By, Toni Smothers
We are prideful people who tend to strike back at whoever, or whatever wrongs us - There is this immediate, primeval reaction that wells up within, compelling an angry desire to retaliate. If the opportunity to vent those hurt feelings doesn't readily present itself, we often internalize, stroke and nurture the anger. Feeding our grudges, enlarging them as we go, while a weird comfort evolves. It insipidly steals our sense of joy and hope as they are swallowed up by the ever expanding snowball of our perceived injustice. That indignation constantly drains our mental and physical health. It is even more difficult to reconcile this vindictive thinking with the law of love that a Christian is accountable to - Not to mention, showing any semblance of walking with Christ as our example.
Resentment, lack of forgiveness, righteous pride, are all totally detrimental to your well-being - And they are a definite decision. Whether you are aware of it, or not, you do choose these harmful reactions. So, it follows that you are just as capable of disowning your anger. There is scientific data confirming the power in trading resentment for forgiveness: “The Law of Forgiveness,” written by Connie Domino, discusses that evidence. Her book offers some very convincing ideas that draw on the benefits in releasing the hold that the lack of forgiveness can have on a person. There is positive energy in reconciliation.
Psychologist, Everett L. Worthington, Jr. Ph.D., began his study of forgiveness during the 1980s. In 1995, his mother was murdered. From that tragedy, coupled with his studies, Dr. Worthington experienced forgiveness in his own heart. Having learned and grown from that struggle with grief, he began speaking and writing about forgiveness. He was intent on sharing with others the healing that forgiveness facilitates.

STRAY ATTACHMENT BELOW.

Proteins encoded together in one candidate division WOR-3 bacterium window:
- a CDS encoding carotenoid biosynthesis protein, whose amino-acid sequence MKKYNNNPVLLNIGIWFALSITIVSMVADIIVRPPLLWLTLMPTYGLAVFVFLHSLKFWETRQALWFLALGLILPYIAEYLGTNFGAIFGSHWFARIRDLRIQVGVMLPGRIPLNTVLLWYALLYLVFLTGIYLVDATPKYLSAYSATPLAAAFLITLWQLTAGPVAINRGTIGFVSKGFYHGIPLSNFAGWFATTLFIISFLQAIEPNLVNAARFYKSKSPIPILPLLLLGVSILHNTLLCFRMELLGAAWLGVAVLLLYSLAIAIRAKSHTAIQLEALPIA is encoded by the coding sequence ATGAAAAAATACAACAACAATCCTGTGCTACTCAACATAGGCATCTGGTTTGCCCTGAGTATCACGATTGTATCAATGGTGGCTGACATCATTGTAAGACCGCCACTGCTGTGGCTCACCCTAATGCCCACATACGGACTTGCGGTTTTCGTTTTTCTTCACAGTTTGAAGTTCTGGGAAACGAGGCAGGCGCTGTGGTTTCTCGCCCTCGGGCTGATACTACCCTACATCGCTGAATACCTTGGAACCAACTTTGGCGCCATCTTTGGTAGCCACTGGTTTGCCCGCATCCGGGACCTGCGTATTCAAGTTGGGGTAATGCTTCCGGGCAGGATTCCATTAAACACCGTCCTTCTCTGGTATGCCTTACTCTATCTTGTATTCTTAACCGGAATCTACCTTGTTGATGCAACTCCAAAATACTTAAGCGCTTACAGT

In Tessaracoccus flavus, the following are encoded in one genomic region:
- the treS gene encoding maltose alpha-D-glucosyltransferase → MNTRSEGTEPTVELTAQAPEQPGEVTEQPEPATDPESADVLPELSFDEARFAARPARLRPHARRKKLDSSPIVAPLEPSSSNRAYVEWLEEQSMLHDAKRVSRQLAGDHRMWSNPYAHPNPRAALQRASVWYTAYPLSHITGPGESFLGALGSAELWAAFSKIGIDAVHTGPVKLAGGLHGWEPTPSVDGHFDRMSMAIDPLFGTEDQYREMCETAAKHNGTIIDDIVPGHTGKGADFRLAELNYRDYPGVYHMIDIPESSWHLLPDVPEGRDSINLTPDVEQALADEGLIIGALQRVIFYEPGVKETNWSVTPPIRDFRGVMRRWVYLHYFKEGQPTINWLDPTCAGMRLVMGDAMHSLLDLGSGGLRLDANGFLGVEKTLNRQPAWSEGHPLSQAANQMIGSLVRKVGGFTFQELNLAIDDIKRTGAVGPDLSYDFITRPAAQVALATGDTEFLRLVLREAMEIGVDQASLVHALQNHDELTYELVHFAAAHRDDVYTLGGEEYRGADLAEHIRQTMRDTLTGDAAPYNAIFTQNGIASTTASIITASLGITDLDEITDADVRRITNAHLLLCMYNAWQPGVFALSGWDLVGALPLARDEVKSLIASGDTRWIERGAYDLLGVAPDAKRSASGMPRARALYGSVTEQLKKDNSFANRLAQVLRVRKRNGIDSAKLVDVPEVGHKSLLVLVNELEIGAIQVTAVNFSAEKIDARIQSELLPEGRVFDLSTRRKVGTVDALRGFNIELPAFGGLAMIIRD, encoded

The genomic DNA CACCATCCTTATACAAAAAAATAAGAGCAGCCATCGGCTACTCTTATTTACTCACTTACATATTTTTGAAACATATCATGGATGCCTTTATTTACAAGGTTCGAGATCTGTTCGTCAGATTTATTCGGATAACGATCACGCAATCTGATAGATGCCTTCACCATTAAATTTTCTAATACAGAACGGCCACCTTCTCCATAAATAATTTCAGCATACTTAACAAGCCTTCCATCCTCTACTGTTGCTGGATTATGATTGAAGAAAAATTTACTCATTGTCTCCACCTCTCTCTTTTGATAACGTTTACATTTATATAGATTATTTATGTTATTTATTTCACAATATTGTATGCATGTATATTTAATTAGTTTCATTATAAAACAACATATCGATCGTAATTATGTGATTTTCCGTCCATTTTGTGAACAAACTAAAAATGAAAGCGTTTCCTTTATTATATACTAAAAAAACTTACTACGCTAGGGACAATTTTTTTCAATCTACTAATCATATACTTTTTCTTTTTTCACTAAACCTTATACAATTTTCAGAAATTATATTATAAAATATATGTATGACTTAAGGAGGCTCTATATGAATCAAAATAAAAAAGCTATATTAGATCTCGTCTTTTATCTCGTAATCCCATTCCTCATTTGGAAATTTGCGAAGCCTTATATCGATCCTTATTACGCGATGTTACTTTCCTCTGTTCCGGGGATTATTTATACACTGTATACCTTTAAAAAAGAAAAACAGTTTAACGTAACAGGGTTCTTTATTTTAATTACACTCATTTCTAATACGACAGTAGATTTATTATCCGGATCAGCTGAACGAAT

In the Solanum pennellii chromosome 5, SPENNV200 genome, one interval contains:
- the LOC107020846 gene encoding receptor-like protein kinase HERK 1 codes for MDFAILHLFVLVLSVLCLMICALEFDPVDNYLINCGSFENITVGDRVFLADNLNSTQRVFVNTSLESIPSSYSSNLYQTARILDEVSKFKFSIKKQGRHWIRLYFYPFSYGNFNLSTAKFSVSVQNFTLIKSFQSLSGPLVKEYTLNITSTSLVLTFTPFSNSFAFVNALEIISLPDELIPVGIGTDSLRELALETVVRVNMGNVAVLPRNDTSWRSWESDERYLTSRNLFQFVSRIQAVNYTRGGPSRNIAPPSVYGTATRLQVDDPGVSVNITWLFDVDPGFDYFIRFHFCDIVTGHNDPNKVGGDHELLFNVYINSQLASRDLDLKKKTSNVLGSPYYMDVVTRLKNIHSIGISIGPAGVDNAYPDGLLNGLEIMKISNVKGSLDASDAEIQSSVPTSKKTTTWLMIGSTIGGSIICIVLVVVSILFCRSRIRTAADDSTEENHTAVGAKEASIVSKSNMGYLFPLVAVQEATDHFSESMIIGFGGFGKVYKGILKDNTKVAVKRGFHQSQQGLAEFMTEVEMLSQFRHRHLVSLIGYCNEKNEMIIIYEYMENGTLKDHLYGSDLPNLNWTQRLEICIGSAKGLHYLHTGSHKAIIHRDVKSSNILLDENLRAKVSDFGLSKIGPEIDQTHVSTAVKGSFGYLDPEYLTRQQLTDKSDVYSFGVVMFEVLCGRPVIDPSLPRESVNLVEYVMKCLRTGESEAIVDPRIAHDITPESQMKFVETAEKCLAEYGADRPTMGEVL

Those suffering from loss of loved ones due to war, often cling to their desire for revenge. Even though those reactions are understandable, they only serve to make their victims bitter and miserably unhappy. The director of the Stanford University Forgiveness Project, Dr. Fred Luskin, worked with people who dealt with the death of their loved ones killed in the war in Northern Ireland. Those who managed to embrace forgiveness over the alternative of overwhelming vindictiveness, were freed to live more hopeful lives.
Besides regaining the love God wants for us in our lives, there are real, obvious, physical benefits realized from releasing the desire for vengeance. Lowered blood pressure and heart rate, as well as the return of normal digestion, are only some of the rewards achieved when anger and resentment are dispelled. The effects of lessened stress are also well known. Emotional and physical well-being is a persuasive enticement when compared to the internal disharmony created by nurturing bitter wounds. Other studies from the Universities of Wisconsin and Tennessee concur that improved health can be attributed to the ability to forgive.
Additionally, Katherine Piderman, PhD., staff chaplain at Mayo Clinic, Rochester, Minn., advises those she councils that forgiveness can lead them down the path of physical, emotional and spiritual well-being. The single best remedy to overcome anger is the unparalleled power of forgiveness. That is not to say that forgiveness takes away a perpetrator’s accountability for his behavior. And it doesn’t mean that you are saying that what was done is somehow permissible. Forgiveness aims at restoring balance to your life. It is much more for you than for the person who invoked your hostility.
"Not to forgive is to be imprisoned by the past, by old grievances that do not permit life to proceed with new business. Not to forgive is to yield oneself to anther's control... to be locked into a sequence of act and response, of outrage and revenge, tit for tat, escalating always. The present is endlessly overwhelmed and devoured by the past. Forgiveness frees the forgiver. It extracts the forgiver from someone else's nightmare." - Lance Morrow
Let go of your victim status and refuse to define your life by your wounds. Get outside help if you need to, but realize that there is a whole world out there full of joy and fulfillment. There is more than enough to go around. Choose forgiveness and give yourself a break.